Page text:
New York Mets Hurting Own Attendance Figures By Lying To Fans

By andrewcohen
Jeff Wilpon Sandy Alderson
Brad Penner-USA TODAY Sports

When I saw Ken Rosenthal’s tweet, I didn’t blink an eye.  While my money was on Jon Heyman breaking the inevitable story, we all knew this was coming. The New York Yankees, of course, got Masahiro Tanaka. And I had eggs for breakfast.

Andy Pettitte retired, C.C. Sabathia’s velocity has been declining for some time now; before this week, there wasn’t so much as one sure thing in the Yankees’ rotation. So naturally, the Yankees went out and bought the best pitcher on the market — and one of the best pitchers on the planet.

If I sound jealous, it’s because I am. I’m fully aware that spending big offseason dollars doesn’t always directly correlate to championships. But at the very least, it almost always translates to relevant games in September, if not October. At this point, with the New York Mets having made the playoffs just one time since the night Bernie Williams ran down Mike Piazza’s fly ball in the deepest part of Shea Stadium, I’ll speak for all Mets fans when I say we’ll take what we can get.

New York Mets Attendance Figures

2008: 51,165 avg attendance (89-73 W-L)
2009: 38,941 avg attendance (70-92 W-L)
2010: 32,401 avg attendance (79-83 W-L)
2011: 30,108 avg attendance (77-85 W-L)
2012: 28,035 avg attendance (74-88 W-L)
2013: 26,695 avg attendance (74-88 W-L)

Bernie Madoff was arrested on December 11, 2008. Since that time, the Mets’ attendance figures have steadily declined and a lot of bad baseball has been played. This isn’t a coincidence.

The Wilpons said last offseason that the situation with Madoff, a man they were heavily involved with financially, is in the past. They then said the same at the start of this offseason. Whenever broached on the topic publicly, it’s as if they never met Bernie Madoff. However, actions speak louder than words.

Last year’s $87 million payroll was less than the approximate $100 million payroll in 2012, which of course was substantially less than the $142 million payroll from 2011. This was after GM Sandy Alderson said in August 2012, “This year we’re at $100 million, but I’m hopeful (next year) we’ll be in the same range if not somewhat higher.”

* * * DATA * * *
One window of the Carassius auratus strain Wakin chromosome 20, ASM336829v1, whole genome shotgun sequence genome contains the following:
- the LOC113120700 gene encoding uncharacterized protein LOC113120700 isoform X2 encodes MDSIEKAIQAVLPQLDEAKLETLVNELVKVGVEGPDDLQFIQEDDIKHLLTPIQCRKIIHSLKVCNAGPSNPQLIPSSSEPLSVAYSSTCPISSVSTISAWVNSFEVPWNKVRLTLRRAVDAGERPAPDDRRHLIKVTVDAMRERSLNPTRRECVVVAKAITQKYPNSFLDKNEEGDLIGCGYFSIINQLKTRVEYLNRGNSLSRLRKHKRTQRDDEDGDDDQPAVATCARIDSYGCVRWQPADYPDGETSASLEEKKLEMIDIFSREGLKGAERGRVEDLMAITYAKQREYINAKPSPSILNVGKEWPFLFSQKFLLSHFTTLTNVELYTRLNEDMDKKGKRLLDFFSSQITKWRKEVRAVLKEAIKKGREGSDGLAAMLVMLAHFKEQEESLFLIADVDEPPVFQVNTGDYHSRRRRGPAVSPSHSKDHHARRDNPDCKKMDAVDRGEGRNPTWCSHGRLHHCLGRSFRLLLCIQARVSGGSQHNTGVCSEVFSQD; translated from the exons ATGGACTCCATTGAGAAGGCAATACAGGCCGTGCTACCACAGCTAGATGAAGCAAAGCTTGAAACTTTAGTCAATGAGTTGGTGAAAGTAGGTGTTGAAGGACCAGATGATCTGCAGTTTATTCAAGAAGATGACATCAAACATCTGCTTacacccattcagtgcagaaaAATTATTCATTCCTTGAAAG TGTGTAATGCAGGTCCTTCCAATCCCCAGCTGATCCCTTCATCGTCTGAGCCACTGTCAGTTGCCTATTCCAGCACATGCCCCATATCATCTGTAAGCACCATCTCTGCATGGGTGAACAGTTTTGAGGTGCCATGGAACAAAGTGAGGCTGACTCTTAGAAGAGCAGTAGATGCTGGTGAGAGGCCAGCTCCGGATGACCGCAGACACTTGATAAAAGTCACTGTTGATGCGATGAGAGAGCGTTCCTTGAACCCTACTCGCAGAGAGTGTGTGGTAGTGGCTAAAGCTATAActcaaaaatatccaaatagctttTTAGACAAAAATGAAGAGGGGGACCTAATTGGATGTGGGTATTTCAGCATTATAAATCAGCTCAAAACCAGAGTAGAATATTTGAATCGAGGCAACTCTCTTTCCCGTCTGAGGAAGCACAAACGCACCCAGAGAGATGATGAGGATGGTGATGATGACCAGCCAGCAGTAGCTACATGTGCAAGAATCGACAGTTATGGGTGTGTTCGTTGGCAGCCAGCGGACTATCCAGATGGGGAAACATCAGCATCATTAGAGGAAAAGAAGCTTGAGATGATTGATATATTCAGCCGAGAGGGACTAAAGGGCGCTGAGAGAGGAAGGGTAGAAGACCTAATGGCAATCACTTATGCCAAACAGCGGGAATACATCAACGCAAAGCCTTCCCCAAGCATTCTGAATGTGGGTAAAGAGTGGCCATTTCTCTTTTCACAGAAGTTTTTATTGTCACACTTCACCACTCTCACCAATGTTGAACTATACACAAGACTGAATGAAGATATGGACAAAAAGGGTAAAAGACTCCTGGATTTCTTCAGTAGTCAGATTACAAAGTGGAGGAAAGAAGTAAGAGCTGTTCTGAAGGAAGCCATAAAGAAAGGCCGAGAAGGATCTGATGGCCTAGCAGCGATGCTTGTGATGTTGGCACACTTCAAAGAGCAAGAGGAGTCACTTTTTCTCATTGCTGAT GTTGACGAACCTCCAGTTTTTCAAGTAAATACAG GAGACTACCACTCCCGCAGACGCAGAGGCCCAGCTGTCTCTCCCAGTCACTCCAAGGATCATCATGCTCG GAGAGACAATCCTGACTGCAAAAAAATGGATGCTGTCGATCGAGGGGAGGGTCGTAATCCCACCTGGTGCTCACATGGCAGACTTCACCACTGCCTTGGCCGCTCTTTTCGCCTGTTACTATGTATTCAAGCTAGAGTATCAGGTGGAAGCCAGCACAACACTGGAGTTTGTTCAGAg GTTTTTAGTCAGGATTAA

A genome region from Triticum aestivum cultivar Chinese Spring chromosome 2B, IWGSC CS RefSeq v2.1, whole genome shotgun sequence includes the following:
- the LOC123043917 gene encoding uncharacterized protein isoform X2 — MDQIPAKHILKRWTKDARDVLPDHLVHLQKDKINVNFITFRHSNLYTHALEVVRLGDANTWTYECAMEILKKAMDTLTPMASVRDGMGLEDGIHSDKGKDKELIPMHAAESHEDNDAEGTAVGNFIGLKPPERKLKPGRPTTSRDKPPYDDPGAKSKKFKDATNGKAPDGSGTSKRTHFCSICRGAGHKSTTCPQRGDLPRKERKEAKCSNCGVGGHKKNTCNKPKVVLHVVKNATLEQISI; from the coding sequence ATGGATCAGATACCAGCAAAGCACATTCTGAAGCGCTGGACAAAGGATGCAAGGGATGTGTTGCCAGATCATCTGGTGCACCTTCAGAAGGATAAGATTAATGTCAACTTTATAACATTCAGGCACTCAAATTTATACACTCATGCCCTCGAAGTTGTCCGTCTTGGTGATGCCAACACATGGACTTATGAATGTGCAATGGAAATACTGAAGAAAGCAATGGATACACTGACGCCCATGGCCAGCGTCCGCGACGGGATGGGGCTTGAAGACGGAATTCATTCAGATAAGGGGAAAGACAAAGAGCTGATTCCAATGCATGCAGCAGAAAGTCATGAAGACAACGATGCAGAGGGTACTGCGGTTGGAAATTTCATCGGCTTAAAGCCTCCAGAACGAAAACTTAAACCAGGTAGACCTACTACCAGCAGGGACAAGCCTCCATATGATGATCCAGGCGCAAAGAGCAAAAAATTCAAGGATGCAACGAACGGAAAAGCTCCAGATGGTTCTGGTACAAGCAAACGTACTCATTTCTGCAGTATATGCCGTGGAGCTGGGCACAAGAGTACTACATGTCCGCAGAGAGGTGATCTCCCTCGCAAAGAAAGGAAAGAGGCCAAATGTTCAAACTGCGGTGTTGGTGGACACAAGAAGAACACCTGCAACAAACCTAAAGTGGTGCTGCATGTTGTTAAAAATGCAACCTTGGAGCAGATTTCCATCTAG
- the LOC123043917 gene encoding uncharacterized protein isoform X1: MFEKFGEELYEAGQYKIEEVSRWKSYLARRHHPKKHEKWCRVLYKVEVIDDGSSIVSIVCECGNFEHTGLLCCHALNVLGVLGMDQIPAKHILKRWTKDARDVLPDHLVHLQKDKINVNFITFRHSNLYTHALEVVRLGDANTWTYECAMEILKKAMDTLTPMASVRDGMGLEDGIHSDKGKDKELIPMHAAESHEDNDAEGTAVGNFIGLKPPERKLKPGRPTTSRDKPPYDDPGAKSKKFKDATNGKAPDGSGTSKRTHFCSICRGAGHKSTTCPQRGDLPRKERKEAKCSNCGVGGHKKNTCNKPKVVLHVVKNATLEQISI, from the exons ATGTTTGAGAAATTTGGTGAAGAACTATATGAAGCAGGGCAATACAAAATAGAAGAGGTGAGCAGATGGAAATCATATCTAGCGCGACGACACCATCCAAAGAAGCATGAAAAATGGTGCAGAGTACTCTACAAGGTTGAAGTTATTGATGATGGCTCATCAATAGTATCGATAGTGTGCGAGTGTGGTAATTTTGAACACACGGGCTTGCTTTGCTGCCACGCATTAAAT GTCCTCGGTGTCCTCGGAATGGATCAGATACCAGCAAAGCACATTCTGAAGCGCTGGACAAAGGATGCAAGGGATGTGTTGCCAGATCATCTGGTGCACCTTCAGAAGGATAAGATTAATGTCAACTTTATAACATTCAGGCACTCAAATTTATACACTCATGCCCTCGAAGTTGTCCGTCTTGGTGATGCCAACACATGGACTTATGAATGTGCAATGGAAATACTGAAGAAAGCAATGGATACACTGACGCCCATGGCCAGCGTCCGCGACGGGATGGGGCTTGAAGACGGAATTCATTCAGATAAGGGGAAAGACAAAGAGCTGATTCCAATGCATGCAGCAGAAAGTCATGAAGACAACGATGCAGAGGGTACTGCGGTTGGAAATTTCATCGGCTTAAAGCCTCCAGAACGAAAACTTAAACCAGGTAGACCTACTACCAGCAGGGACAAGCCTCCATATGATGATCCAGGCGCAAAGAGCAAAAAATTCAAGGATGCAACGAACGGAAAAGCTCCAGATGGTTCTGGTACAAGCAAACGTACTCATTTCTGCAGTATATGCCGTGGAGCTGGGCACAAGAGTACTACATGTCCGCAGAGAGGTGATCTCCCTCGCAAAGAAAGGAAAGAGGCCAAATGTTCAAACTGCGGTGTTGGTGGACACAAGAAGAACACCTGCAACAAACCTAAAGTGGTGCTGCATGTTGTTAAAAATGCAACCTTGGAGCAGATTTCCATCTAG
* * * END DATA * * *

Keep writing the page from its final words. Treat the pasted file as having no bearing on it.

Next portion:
More than anything, what I want is transparency. If the team is not going to spend any money, then they shouldn’t tell fans they will. If the Mets are officially a mid-sized market team in the nation’s biggest market, just let us fans know, Sandy.

But enough of the lies. This fan base has been battered enough, and I’ll speak for us all at this point when I say we deserve some honesty. Besides, the lying isn’t working anyway, so why not try something new? Attendance has been sliced in half over the past five years.

If the team actually does have money to spend, they need to prove it. The Mets were seemingly never a player for Tanaka, but why? The $175 million, seven-year deal (including the posting fee) that the Yankees gave him, which comes out to $25 million per season, really isn’t so crazy in today’s market — especially for a guy who’s just 25-years old.

Sure, I understand the concept of “trusting the process”. I understand not wanting to go seven years on a pitcher. But you know what’s worse? Going seven years without a playoff appearance — a feat the Mets reached at the conclusion of last year.

Right now, the 2014 payroll is estimated at $87.1 million, and it seems unlikely that a true difference-maker will be added to the 2014 roster in the next two months. So while ya gotta believe, it’s highly likely 2014 will mark the 13th time in the last 14 years that the Mets will be missing from October.

So to the people making the decisions: can you at least stop the lying?

You May Also Like